Using unnatural amino acids to selectively label proteins for cellular imaging: a cell biologist viewpoint

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15 Scopus citations


Twenty-five years ago, GFP revolutionized the field of cell biology by enabling scientists to visualize, for the first time, proteins in living cells. However, when it comes to current, state-of-the-art imaging technologies, fluorescent proteins (such as GFP) have several limitations that result from their size and photophysics. Over the past decade, an elegant, alternative approach, which is based on the direct labeling of proteins with fluorescent dyes and is compatible with live-cell and super-resolution imaging applications, has been introduced. In this approach, an unnatural amino acid that can covalently bind a fluorescent dye is incorporated into the coding sequence of a protein. The protein of interest is thereby site-specifically fluorescently labeled inside the cell, eliminating the need for protein- or peptide-labeling tags. Whether this labeling approach will change cell biology research is currently unclear, but it clearly has the potential to do so. In this short review, a general overview of this approach is provided, focusing on the imaging of site-specifically labeled proteins in mammalian tissue culture cells, and highlighting its advantages and limitations for cellular imaging.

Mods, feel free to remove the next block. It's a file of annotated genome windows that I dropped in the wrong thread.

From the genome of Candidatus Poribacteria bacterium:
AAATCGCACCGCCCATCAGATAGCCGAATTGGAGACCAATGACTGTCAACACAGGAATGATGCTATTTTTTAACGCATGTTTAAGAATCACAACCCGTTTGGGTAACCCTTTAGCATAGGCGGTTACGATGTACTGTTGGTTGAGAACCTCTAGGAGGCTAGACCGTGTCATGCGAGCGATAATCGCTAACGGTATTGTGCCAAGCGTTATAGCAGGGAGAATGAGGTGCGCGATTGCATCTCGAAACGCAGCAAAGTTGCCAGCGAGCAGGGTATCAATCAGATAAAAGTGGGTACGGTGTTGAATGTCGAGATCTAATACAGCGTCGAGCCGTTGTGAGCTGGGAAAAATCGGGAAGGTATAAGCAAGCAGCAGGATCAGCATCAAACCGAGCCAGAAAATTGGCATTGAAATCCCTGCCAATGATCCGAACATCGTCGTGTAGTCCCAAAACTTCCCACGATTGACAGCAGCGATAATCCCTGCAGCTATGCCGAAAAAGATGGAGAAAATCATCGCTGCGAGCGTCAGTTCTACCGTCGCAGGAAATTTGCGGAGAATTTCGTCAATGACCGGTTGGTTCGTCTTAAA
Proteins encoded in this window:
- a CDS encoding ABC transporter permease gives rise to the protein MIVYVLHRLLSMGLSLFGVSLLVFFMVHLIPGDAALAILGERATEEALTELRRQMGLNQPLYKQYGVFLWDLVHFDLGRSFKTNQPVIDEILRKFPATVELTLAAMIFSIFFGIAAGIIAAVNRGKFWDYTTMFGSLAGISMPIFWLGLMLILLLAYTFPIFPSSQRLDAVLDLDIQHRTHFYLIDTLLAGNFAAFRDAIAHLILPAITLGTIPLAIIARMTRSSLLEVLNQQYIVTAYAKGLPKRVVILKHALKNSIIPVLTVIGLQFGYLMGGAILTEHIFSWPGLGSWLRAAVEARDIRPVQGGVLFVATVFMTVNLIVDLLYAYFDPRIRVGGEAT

Original languageEnglish
Pages (from-to)1107-1117
Number of pages11
JournalFEBS Journal
Issue number4
StatePublished - 1 Feb 2021


  • bioorthogonal reactions
  • click chemistry
  • fluorescent dyes
  • genetic code expansion
  • light microscopy
  • noncanonical amino acids
  • protein labeling

ASJC Scopus subject areas

  • Biochemistry
  • Molecular Biology
  • Cell Biology


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